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article imageYou and whose army? Beavers are changing the world

By Tim Sandle     Dec 20, 2014 in Environment
Saskatoon - Major conservation efforts have helped save beavers from extinction. Interestingly, this action has had consequences: an increase in the generation of methane gas.
As a result of improved habitats and protection from predators and hunters, there has been a significant rise in the population of beavers over the past 100 years. This means that the furry aquatic rodents have built many more ponds. In doing so, beavers have created conditions for climate changing methane gas to be generated in shallow standing water. This gas is then released into the atmosphere.
It has been estimated that there is 200 times more of this greenhouse gas is released from beaver ponds today compared with 100 years ago. Going back to this time the beaver fur trade was at its height. During the twentieth century there were concerted efforts to protect and, in some regions, reintroduce the beaver to its traditional habitats, especially the North American (Castor canadensis) and Eurasian (Castor fiber) beavers.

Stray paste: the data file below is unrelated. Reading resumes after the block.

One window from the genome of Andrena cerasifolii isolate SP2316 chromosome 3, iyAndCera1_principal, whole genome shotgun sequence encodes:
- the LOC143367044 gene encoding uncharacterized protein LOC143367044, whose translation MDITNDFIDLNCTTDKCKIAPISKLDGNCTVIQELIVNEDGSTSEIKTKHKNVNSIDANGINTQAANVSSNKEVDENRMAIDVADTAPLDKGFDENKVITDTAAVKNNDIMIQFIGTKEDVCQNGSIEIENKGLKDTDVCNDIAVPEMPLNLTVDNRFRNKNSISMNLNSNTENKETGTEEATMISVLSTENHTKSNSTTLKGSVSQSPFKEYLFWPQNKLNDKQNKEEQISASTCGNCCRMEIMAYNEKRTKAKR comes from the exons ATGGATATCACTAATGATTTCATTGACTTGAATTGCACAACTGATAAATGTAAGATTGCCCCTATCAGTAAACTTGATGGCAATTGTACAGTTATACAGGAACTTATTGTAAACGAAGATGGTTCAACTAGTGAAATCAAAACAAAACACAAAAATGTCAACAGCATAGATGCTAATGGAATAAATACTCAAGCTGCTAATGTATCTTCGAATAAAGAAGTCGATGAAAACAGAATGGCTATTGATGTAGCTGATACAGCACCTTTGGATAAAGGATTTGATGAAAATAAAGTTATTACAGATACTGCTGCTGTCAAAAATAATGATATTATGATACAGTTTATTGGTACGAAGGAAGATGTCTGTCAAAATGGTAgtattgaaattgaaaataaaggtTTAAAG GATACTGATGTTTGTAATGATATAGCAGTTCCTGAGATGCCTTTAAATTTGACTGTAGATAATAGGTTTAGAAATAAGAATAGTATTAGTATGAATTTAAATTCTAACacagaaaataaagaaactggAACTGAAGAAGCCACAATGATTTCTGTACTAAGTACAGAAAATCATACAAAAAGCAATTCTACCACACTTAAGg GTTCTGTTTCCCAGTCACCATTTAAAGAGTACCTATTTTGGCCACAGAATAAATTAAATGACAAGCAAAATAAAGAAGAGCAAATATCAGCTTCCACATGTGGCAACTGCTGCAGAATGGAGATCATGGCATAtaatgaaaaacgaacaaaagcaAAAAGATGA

According to an overview of the research, beavers are adept at building dams in rivers to create standing open-water ponds. Beavers use dams to provide still, deep water to protect against predators, and to float food and building material. They also build their homes (known as "lodges") in the resulting pond. These ponds are typically shallow (around 1.5 meters high.) Carbon builds up in the oxygen-poor pond bottoms and methane is generated. This climate warming gas cannot adequately dissolve in the shallow water, so it is released into the atmosphere.
However, if this is deemed to be a problem, then the only solution offered by the research is population control.
The estimations of methane gas emissions have been made by researchers based at the University of Saskatchewan in Canada. The findings have been published in the journal AMBIO. The research is titled "Beaver-mediated methane emission: The effects of population growth in Eurasia and the Americas."
More about Beavers, Dams, Methane, Climate change, Global warming
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